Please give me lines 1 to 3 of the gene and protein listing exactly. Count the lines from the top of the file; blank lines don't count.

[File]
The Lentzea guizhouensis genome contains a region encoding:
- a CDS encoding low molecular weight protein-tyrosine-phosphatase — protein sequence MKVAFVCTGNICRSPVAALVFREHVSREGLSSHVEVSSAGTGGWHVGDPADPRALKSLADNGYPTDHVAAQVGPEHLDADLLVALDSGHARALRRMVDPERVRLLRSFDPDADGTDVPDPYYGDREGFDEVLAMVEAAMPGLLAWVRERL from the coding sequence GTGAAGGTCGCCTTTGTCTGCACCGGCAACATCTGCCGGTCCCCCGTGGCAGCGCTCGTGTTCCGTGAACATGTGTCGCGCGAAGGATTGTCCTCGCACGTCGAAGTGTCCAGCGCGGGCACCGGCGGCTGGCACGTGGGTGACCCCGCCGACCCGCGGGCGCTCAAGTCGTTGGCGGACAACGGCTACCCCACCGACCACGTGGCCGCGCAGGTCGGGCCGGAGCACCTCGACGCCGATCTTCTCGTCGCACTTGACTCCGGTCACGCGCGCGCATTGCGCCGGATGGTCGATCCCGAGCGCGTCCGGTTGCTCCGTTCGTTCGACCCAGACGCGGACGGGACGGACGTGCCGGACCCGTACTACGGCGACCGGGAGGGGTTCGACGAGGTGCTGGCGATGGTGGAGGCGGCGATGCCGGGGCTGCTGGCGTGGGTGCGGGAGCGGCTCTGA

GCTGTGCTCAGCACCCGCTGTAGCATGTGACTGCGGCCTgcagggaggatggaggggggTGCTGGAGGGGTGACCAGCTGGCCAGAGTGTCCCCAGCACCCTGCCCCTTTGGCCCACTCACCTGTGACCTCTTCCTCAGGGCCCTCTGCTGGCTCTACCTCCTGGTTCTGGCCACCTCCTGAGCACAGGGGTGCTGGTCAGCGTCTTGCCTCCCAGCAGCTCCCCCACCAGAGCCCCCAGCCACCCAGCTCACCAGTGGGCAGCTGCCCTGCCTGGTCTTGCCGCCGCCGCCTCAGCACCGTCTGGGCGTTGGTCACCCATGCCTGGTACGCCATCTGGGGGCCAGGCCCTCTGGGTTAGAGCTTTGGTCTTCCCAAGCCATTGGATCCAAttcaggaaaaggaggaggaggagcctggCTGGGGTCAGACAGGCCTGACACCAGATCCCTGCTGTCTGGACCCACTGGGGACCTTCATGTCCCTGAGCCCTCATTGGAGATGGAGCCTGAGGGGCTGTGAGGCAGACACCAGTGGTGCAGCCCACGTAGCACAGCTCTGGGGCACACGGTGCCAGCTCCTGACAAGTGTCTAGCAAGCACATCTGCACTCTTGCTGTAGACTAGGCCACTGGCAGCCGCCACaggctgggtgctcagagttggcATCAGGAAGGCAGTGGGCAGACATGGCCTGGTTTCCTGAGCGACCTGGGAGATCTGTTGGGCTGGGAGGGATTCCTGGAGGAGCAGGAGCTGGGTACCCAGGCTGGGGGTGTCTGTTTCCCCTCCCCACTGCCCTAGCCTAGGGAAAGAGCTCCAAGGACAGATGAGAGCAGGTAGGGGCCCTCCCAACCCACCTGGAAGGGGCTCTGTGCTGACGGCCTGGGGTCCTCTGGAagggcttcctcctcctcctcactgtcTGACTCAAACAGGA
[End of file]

The Lentzea guizhouensis genome contains a region encoding:
- a CDS encoding low molecular weight protein-tyrosine-phosphatase — protein sequence MKVAFVCTGNICRSPVAALVFREHVSREGLSSHVEVSSAGTGGWHVGDPADPRALKSLADNGYPTDHVAAQVGPEHLDADLLVALDSGHARALRRMVDPERVRLLRSFDPDADGTDVPDPYYGDREGFDEVLAMVEAAMPGLLAWVRERL from the coding sequence GTGAAGGTCGCCTTTGTCTGCACCGGCAACATCTGCCGGTCCCCCGTGGCAGCGCTCGTGTTCCGTGAACATGTGTCGCGCGAAGGATTGTCCTCGCACGTCGAAGTGTCCAGCGCGGGCACCGGCGGCTGGCACGTGGGTGACCCCGCCGACCCGCGGGCGCTCAAGTCGTTGGCGGACAACGGCTACCCCACCGACCACGTGGCCGCGCAGGTCGGGCCGGAGCACCTCGACGCCGATCTTCTCGTCGCACTTGACTCCGGTCACGCGCGCGCATTGCGCCGGATGGTCGATCCCGAGCGCGTCCGGTTGCTCCGTTCGTTCGACCCAGACGCGGACGGGACGGACGTGCCGGACCCGTACTACGGCGACCGGGAGGGGTTCGACGAGGTGCTGGCGATGGTGGAGGCGGCGATGCCGGGGCTGCTGGCGTGGGTGCGGGAGCGGCTCTGA

GCTGTGCTCAGCACCCGCTGTAGCATGTGACTGCGGCCTgcagggaggatggaggggggTGCTGGAGGGGTGACCAGCTGGCCAGAGTGTCCCCAGCACCCTGCCCCTTTGGCCCACTCACCTGTGACCTCTTCCTCAGGGCCCTCTGCTGGCTCTACCTCCTGGTTCTGGCCACCTCCTGAGCACAGGGGTGCTGGTCAGCGTCTTGCCTCCCAGCAGCTCCCCCACCAGAGCCCCCAGCCACCCAGCTCACCAGTGGGCAGCTGCCCTGCCTGGTCTTGCCGCCGCCGCCTCAGCACCGTCTGGGCGTTGGTCACCCATGCCTGGTACGCCATCTGGGGGCCAGGCCCTCTGGGTTAGAGCTTTGGTCTTCCCAAGCCATTGGATCCAAttcaggaaaaggaggaggaggagcctggCTGGGGTCAGACAGGCCTGACACCAGATCCCTGCTGTCTGGACCCACTGGGGACCTTCATGTCCCTGAGCCCTCATTGGAGATGGAGCCTGAGGGGCTGTGAGGCAGACACCAGTGGTGCAGCCCACGTAGCACAGCTCTGGGGCACACGGTGCCAGCTCCTGACAAGTGTCTAGCAAGCACATCTGCACTCTTGCTGTAGACTAGGCCACTGGCAGCCGCCACaggctgggtgctcagagttggcATCAGGAAGGCAGTGGGCAGACATGGCCTGGTTTCCTGAGCGACCTGGGAGATCTGTTGGGCTGGGAGGGATTCCTGGAGGAGCAGGAGCTGGGTACCCAGGCTGGGGGTGTCTGTTTCCCCTCCCCACTGCCCTAGCCTAGGGAAAGAGCTCCAAGGACAGATGAGAGCAGGTAGGGGCCCTCCCAACCCACCTGGAAGGGGCTCTGTGCTGACGGCCTGGGGTCCTCTGGAagggcttcctcctcctcctcactgtcTGACTCAAACAGGA